Unfortunately, tomato plants very easily fall victim to several different diseases and pest issues. In most cases, these issues can be mitigated with diligence and regular maintenance. Common pests that you’ll encounter with your tomato plants include green worms, tomatoes, fruit worms, aphids, beetles, and slugs.
If you find markings on your plant are areas that appear to be chewed, chances are that your plant has a pest infestation. Or, if you notice any small black dots on a white powdery substance, this could be a sign of a mealybug infection or mite infestation.
In many cases, you can get rid of the infestation using natural products such as neem oil. But if the infestation is particularly invasive, you may want to use a stronger insecticide such as Natria, Garden Safe Insect Killer, or bifenthrin-based solutions.
You also want to look out for the signs of decay around the plant stems and fruit, as this can also be signs of a fungal or bacterial infection. In many cases this problem starts at the roots, so always check the soil moisture levels and pH.
Why Are My Tomato Plant Leaves Curling?
There could be quite a few reasons why your tomato plant leaves are curling. One common reason can be dry temperatures and too much sunlight. This can be fixed by simply providing shade for their plants or increasing the watering sessions.
However, in other cases, it’s due to a pest infestation, and it’s usually aphids. Aphids can damage your tomato plants in a matter of days. They will suck the juices from the stems, leaves, and fruit, leaving them withered, curled, and discolored.
Aphids produce a sugary, sticky, paste that resembles honeydew. This in turn can attract ants and other pests. So to say, it’s best to treat the infestation as soon as possible and monitor the plant over the next days and weeks.
Do Tomato Plants Need Fertilizer?
You can always add fertilizer to your soil automatically, especially if you’re growing a large number of plants. It’s best to use high-phosphorus fertilizer that contains calcium (or you can add eggshells for calcium). Common formulas used on these plants have an NPK of 4-7-10 and 3-4-6. The most important thing to remember is to not over-fertilize the plant. Always use the recommended amount, as too much can cause nutrient burn.
Can You Plant Tomatoes with Peppers?
Yes, you can grow tomato plants alongside peppers and achieve a successful harvest. Both plants are part of the Nightshade plant family, which makes it easier when it comes to watering, fertilizing, and soil pH.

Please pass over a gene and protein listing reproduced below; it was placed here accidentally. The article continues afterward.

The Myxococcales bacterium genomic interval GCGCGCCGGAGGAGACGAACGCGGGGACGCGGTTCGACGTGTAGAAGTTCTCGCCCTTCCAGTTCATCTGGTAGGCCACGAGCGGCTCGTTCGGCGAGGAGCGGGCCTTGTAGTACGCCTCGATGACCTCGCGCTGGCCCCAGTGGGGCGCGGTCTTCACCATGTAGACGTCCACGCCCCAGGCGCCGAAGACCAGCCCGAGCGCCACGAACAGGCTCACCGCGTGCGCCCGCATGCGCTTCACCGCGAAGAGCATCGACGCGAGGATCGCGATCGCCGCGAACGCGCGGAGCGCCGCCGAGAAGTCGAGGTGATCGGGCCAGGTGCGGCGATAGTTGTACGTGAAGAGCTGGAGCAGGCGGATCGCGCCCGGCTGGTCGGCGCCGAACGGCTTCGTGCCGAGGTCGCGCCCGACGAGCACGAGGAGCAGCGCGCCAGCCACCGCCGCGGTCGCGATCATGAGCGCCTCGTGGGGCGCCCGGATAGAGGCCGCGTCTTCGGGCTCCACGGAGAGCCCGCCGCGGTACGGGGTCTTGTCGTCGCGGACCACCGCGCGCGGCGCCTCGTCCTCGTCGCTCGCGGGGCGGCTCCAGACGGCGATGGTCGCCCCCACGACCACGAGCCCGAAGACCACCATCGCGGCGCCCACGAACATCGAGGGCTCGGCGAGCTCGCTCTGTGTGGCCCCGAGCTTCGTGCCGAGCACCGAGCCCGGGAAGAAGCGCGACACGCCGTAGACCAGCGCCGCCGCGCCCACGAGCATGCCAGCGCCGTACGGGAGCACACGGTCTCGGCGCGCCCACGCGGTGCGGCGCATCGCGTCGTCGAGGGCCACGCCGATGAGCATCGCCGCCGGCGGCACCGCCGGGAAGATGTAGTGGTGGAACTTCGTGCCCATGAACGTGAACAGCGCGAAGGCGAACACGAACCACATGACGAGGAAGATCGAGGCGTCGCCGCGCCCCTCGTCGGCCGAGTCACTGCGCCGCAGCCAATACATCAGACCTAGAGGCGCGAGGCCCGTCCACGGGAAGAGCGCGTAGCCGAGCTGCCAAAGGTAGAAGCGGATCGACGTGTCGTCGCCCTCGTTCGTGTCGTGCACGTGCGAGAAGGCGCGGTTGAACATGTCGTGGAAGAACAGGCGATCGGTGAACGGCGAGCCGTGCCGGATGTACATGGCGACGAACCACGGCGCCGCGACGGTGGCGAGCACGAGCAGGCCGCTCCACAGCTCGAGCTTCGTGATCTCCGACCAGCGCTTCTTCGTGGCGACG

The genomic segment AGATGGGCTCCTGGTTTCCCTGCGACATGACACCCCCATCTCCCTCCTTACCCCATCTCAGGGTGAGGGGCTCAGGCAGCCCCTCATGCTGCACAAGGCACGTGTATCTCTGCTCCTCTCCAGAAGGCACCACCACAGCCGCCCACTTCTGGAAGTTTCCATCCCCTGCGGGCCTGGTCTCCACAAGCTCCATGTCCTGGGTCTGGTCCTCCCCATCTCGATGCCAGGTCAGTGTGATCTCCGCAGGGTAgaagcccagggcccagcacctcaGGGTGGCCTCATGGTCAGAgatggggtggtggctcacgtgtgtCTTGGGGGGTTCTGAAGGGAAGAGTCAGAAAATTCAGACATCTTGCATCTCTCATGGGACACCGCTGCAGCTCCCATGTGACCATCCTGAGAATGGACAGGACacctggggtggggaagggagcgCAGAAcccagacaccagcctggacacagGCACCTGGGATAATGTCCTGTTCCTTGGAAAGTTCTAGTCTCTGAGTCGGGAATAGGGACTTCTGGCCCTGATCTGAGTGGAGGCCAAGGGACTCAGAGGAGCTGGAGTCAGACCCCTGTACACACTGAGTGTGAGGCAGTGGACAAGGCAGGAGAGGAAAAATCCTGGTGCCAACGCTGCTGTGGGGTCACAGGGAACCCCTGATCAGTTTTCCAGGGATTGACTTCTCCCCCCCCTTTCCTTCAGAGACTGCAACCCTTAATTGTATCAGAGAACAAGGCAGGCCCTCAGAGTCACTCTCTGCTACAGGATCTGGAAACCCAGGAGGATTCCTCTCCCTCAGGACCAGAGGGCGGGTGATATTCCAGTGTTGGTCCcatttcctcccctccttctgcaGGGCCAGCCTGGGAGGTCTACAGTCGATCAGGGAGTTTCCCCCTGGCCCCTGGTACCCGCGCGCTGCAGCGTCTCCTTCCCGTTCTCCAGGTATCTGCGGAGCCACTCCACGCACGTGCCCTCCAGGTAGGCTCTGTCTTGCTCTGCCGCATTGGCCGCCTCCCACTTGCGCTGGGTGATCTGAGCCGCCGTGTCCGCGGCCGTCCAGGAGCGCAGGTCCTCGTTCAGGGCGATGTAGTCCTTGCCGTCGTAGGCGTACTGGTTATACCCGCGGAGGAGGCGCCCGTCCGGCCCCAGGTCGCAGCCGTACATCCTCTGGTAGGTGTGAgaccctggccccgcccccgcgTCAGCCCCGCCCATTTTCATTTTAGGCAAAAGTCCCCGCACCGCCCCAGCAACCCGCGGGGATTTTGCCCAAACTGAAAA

However, if you are experiencing issues with diseases or pests with either of these plants, it may be best to separate them so that you don’t create a bullseye in the garden bed. Diseases and pest infestation can spread quickly across the plants, so it may be beneficial to separate them from other plants.
When to Pick Tomatoes?
It’s best to pick tomatoes once they have fully ripened and achieved their final color. This will depend on the specific variety that you have in your garden. Some varieties may be candy red, while others may be green, gold, or yellowish-orange.
You also want to know the size of the tomatoes when fully grown as letting them sit on the vines too long can cause them to eventually split and crack. So when the tomatoes are of size, be sure to harvest them and just place them in a paper bag to let them ripen even more, if need be. This also keeps pests away from your fresh harvest.
How Long for Tomatoes to Grow to Harvest?
It varies. This also depends on the variety of tomatoes that you are growing. Some tomatoes have short seasons, and they’ll grow within about 50 days from planting. While other varieties may take 60 to 85 days from their plant date to reach maturity.
Tomato plants are one of the most popular vegetables (though they’re technically a fruit) that you can grow in your home garden. When planting tomatoes, make sure that the soil is loose, nutrient-rich, and has the right pH to ensure a healthy harvest.
Also, keep an eye out for plant disease and pests, which can often be detected by signs of plant deterioration or stunted growth. Lastly, ensure that your plant receives at least six to eight hours of sun each day and enough water so that the soil stays nice and moist.
Featured Image Credit: Couleur, Pixabay